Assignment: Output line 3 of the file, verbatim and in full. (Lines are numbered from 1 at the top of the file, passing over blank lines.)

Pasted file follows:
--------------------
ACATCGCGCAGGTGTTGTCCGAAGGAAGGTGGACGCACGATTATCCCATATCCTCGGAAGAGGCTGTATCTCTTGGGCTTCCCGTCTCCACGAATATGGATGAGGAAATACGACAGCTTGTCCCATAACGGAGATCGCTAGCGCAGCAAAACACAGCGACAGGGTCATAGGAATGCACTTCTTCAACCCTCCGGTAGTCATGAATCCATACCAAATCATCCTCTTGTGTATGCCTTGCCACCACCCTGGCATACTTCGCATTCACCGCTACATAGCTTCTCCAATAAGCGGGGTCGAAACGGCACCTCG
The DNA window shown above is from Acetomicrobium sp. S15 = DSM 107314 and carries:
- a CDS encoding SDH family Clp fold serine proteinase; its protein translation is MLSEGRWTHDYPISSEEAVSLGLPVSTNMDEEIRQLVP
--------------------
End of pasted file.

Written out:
- a CDS encoding SDH family Clp fold serine proteinase; its protein translation is MLSEGRWTHDYPISSEEAVSLGLPVSTNMDEEIRQLVP